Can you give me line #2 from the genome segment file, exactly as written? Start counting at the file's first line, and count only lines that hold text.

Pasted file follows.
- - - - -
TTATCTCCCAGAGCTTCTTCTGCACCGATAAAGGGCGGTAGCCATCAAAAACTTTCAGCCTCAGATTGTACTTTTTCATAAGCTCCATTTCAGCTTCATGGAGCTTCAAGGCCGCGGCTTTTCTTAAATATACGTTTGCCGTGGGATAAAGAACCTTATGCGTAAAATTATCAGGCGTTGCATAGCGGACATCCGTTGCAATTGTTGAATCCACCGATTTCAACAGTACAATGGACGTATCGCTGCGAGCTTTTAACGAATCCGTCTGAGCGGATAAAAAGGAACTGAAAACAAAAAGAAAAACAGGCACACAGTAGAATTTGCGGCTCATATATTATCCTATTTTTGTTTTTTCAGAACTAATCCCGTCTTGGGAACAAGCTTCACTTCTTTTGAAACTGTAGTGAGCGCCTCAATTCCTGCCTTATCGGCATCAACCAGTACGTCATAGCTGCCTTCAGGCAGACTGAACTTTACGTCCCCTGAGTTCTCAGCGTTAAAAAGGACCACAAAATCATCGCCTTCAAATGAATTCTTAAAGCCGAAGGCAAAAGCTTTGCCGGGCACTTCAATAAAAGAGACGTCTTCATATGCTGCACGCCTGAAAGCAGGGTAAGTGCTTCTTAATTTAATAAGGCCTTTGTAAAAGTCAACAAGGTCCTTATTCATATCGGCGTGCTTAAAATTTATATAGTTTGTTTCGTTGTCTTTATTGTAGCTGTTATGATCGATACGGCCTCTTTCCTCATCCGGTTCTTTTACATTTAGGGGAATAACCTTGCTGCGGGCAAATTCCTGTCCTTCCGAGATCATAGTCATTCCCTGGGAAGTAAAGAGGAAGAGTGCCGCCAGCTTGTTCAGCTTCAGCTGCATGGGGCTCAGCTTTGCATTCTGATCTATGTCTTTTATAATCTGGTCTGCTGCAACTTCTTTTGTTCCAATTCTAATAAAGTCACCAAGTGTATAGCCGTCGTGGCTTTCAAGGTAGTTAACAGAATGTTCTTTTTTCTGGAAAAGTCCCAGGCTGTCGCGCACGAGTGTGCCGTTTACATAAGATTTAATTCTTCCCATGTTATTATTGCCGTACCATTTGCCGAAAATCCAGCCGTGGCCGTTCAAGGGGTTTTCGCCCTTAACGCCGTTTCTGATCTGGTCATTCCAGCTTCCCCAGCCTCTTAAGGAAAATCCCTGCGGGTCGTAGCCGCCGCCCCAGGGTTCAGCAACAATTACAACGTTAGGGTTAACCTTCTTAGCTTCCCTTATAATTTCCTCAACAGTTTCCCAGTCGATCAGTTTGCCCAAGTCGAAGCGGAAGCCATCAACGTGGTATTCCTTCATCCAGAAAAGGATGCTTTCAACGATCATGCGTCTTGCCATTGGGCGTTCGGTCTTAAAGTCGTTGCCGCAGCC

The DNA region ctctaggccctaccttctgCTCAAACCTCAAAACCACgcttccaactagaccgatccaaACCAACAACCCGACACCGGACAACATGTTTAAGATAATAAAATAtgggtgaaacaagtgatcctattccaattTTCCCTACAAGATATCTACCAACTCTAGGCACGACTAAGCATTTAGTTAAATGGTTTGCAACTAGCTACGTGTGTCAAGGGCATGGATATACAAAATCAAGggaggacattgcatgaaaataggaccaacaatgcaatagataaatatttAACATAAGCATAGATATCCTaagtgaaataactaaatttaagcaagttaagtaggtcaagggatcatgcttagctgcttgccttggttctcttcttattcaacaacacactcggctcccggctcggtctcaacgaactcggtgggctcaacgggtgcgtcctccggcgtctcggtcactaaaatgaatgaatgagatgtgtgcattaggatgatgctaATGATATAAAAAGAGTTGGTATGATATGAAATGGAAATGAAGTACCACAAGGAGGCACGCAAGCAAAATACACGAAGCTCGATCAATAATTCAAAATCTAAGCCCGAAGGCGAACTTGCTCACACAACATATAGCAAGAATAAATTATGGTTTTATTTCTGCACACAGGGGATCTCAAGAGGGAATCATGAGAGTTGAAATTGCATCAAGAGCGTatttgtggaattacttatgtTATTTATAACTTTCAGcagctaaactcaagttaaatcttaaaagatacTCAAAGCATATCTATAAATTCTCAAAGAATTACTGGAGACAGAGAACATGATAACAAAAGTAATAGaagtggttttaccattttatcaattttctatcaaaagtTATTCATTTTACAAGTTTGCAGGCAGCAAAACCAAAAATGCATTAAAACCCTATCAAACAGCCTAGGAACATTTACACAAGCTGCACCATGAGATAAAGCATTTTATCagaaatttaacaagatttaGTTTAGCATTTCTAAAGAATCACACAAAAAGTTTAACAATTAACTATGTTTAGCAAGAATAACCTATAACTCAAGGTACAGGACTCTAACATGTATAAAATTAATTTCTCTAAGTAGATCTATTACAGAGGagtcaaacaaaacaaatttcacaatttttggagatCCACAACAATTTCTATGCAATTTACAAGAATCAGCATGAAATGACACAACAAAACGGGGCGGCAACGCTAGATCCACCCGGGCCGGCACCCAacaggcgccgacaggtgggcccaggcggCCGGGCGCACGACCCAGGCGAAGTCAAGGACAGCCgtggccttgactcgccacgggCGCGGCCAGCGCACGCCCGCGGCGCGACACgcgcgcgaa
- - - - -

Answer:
The DNA region ctctaggccctaccttctgCTCAAACCTCAAAACCACgcttccaactagaccgatccaaACCAACAACCCGACACCGGACAACATGTTTAAGATAATAAAATAtgggtgaaacaagtgatcctattccaattTTCCCTACAAGATATCTACCAACTCTAGGCACGACTAAGCATTTAGTTAAATGGTTTGCAACTAGCTACGTGTGTCAAGGGCATGGATATACAAAATCAAGggaggacattgcatgaaaataggaccaacaatgcaatagataaatatttAACATAAGCATAGATATCCTaagtgaaataactaaatttaagcaagttaagtaggtcaagggatcatgcttagctgcttgccttggttctcttcttattcaacaacacactcggctcccggctcggtctcaacgaactcggtgggctcaacgggtgcgtcctccggcgtctcggtcactaaaatgaatgaatgagatgtgtgcattaggatgatgctaATGATATAAAAAGAGTTGGTATGATATGAAATGGAAATGAAGTACCACAAGGAGGCACGCAAGCAAAATACACGAAGCTCGATCAATAATTCAAAATCTAAGCCCGAAGGCGAACTTGCTCACACAACATATAGCAAGAATAAATTATGGTTTTATTTCTGCACACAGGGGATCTCAAGAGGGAATCATGAGAGTTGAAATTGCATCAAGAGCGTatttgtggaattacttatgtTATTTATAACTTTCAGcagctaaactcaagttaaatcttaaaagatacTCAAAGCATATCTATAAATTCTCAAAGAATTACTGGAGACAGAGAACATGATAACAAAAGTAATAGaagtggttttaccattttatcaattttctatcaaaagtTATTCATTTTACAAGTTTGCAGGCAGCAAAACCAAAAATGCATTAAAACCCTATCAAACAGCCTAGGAACATTTACACAAGCTGCACCATGAGATAAAGCATTTTATCagaaatttaacaagatttaGTTTAGCATTTCTAAAGAATCACACAAAAAGTTTAACAATTAACTATGTTTAGCAAGAATAACCTATAACTCAAGGTACAGGACTCTAACATGTATAAAATTAATTTCTCTAAGTAGATCTATTACAGAGGagtcaaacaaaacaaatttcacaatttttggagatCCACAACAATTTCTATGCAATTTACAAGAATCAGCATGAAATGACACAACAAAACGGGGCGGCAACGCTAGATCCACCCGGGCCGGCACCCAacaggcgccgacaggtgggcccaggcggCCGGGCGCACGACCCAGGCGAAGTCAAGGACAGCCgtggccttgactcgccacgggCGCGGCCAGCGCACGCCCGCGGCGCGACACgcgcgcgaa